|For this post of How I Fail I’m interviewing Olga Degtyareva, a physicist turned productivity mentor for scientists! You can find her website, blog and free productivity resources on olgadegtyareva.com, join her Productivity for Scientists Facebook group, or follow her on Twitter.|
1. Hi Olga, thanks for joining the How I Fail series! Could you please tell us a little bit about yourself?
I have been a scientist in the area of high-pressure physics and crystallography for about 15 years, and during my research career I went through Masters degree, PhD, and two consecutive postdocs and also held a personal Fellowship from the Royal Society. It has been a productive and even a successful career, full of interesting findings, collaborations, papers, conferences and talks! I am an author and co-author of 38 research papers and a recipient of an international prize for my contributions into the area of my research. It was not without the challenges, and at some point I got into the self-help books and seminars to figure out a way through those challenges.
At the pinnacle of my career – in 2010 – I started my blog sharing the approaches I used to stay productive at work and also balanced and fulfilled in my personal life. The interest shown to the blog by other researchers led me to starting my own coaching practice and the Productivity for Scientists company. I’ve soon transitioned from doing research to being fully immersed in coaching. 7 years later and I’ve coached 100’s of scientists around the world, and 1000’s benefited from my free resources.
2. You have two viewpoints on rejection: one from your career as a physicist, and one from your career as a productivity coach. Can you share with us what rejection as a scientist was like for you, any particular ones you remember well?
Rejections of my submitted papers come to mind first of all. During my first postdoc I collaborated with a colleague who pushed for publications in the highest profile journals. Often I was the one who wrote the first draft, so I remember well writing numerous drafts specifically for Nature and Science for several of our projects. And although we did not get any of those into Nature or Science, I’ve learned not to get discouraged: we re-wrote those paper for the next best journal, and then if it would be rejected again we’d re-write it for the next best. As the result I got papers in Nature Materials, Nature Physics, and Physical Review Letters, all considered very high profile journals in my area of research. What I’ve learned from it is to aim high, not to get discouraged if rejected, improve and re-submit to the next best place.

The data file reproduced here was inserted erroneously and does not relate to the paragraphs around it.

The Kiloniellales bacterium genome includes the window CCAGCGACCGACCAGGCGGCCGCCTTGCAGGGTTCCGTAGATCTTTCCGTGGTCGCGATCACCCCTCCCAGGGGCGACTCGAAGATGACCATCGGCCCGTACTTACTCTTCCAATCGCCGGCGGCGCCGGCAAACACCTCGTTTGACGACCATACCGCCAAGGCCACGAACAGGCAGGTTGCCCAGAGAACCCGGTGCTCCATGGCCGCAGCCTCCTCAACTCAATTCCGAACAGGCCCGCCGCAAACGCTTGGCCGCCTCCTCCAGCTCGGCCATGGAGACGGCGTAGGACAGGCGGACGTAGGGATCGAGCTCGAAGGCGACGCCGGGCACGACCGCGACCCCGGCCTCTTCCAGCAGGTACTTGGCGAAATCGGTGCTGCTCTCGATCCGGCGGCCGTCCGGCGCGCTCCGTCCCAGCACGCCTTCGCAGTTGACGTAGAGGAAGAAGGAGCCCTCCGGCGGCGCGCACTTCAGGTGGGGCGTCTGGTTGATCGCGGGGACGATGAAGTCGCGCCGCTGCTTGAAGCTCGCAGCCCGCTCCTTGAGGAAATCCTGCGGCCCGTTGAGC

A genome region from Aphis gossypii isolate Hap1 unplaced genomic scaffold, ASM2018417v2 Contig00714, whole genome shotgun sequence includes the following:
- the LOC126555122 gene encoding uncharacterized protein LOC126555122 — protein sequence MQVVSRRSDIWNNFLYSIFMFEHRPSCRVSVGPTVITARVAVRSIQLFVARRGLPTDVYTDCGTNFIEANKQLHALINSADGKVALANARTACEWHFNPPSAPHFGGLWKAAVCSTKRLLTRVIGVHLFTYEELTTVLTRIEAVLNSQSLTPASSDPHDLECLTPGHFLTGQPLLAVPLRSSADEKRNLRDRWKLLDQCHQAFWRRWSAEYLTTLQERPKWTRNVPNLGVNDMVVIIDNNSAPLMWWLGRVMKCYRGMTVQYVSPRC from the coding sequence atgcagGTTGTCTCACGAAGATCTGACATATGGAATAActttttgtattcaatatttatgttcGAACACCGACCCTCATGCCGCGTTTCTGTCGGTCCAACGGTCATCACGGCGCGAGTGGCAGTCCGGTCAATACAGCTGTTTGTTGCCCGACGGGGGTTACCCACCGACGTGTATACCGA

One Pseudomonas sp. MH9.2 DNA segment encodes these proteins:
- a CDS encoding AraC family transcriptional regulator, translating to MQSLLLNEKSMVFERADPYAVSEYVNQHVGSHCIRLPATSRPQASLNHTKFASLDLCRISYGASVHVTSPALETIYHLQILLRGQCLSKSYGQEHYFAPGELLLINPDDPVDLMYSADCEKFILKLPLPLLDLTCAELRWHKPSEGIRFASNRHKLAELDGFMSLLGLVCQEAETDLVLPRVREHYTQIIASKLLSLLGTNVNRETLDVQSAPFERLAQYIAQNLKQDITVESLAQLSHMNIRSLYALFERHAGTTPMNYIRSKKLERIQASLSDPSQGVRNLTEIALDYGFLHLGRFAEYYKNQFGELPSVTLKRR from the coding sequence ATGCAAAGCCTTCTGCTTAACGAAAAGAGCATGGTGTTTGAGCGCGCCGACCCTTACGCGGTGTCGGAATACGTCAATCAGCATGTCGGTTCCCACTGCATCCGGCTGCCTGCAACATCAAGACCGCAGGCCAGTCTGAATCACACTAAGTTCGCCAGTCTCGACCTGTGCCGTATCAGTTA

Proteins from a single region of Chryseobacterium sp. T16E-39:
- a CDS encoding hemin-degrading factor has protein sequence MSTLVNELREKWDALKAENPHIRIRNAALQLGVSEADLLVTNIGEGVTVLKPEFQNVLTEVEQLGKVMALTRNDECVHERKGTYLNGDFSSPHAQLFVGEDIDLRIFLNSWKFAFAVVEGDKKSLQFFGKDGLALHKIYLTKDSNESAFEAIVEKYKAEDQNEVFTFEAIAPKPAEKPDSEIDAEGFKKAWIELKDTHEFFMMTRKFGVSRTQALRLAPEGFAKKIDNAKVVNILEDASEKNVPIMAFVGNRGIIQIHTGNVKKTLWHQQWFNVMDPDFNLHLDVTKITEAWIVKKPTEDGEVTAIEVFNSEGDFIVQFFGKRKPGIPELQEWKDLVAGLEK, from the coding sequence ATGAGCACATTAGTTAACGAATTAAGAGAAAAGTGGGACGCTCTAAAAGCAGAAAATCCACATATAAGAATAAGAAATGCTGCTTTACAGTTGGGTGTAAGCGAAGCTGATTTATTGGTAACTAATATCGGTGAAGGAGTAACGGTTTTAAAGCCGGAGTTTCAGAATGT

3. Now as a coach, do you see rejection differently? If yes, who or what has helped you change your viewpoint?
Not differently, just deepened my understanding of it. I’ve studied and now know the dynamics of the rejection process and use it to my advantage. So here is what I teach my clients: when you receive the news with a rejection, it hurts, and it’s ok, it’s natural!… But don’t let it consume you for too long, maybe for a day or three, then you need to move on, and here is something that can help you to do this. Rejection is (often) not personal, and yet we take it so personally. So the best thing you can do is to remind yourself that is it NOT personal, and your work still has value, you just need to present it differently, improve your communication or try a different place.
After the initial period of grieving, it is now time to lift your head up and start looking around for new opportunities. Often rejection means that there are other (as good or even better) opportunities around, and if we continue to mourn and beat ourselves up, we would miss those opportunities too. So it is important to work on your mindset in that moment, and view the rejection as a pointer to something even better. We’d talk with my clients about using the rejection as a springboard to greater achievements. Instead of getting frustrated, complaining and feeling like a victim, use your energy to create better work and reach out to other places.
4. Is it difficult to advice people about dealing with rejection, while sometimes struggling with your own? How do you overcome that?